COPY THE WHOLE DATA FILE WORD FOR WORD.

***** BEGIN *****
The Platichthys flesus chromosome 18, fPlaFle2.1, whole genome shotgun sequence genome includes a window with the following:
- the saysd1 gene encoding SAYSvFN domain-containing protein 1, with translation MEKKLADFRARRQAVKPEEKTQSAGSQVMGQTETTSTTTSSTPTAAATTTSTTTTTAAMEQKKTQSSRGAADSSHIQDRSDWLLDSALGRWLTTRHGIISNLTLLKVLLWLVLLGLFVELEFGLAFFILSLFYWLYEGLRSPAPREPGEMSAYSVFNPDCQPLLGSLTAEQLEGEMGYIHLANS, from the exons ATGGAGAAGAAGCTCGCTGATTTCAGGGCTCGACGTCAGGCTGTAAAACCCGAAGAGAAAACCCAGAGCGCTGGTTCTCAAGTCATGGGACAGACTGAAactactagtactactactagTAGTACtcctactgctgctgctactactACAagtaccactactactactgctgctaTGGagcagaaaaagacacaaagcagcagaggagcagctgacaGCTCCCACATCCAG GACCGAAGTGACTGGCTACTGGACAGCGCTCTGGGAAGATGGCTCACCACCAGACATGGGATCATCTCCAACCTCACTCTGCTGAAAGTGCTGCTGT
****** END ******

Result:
The Platichthys flesus chromosome 18, fPlaFle2.1, whole genome shotgun sequence genome includes a window with the following:
- the saysd1 gene encoding SAYSvFN domain-containing protein 1, with translation MEKKLADFRARRQAVKPEEKTQSAGSQVMGQTETTSTTTSSTPTAAATTTSTTTTTAAMEQKKTQSSRGAADSSHIQDRSDWLLDSALGRWLTTRHGIISNLTLLKVLLWLVLLGLFVELEFGLAFFILSLFYWLYEGLRSPAPREPGEMSAYSVFNPDCQPLLGSLTAEQLEGEMGYIHLANS, from the exons ATGGAGAAGAAGCTCGCTGATTTCAGGGCTCGACGTCAGGCTGTAAAACCCGAAGAGAAAACCCAGAGCGCTGGTTCTCAAGTCATGGGACAGACTGAAactactagtactactactagTAGTACtcctactgctgctgctactactACAagtaccactactactactgctgctaTGGagcagaaaaagacacaaagcagcagaggagcagctgacaGCTCCCACATCCAG GACCGAAGTGACTGGCTACTGGACAGCGCTCTGGGAAGATGGCTCACCACCAGACATGGGATCATCTCCAACCTCACTCTGCTGAAAGTGCTGCTGT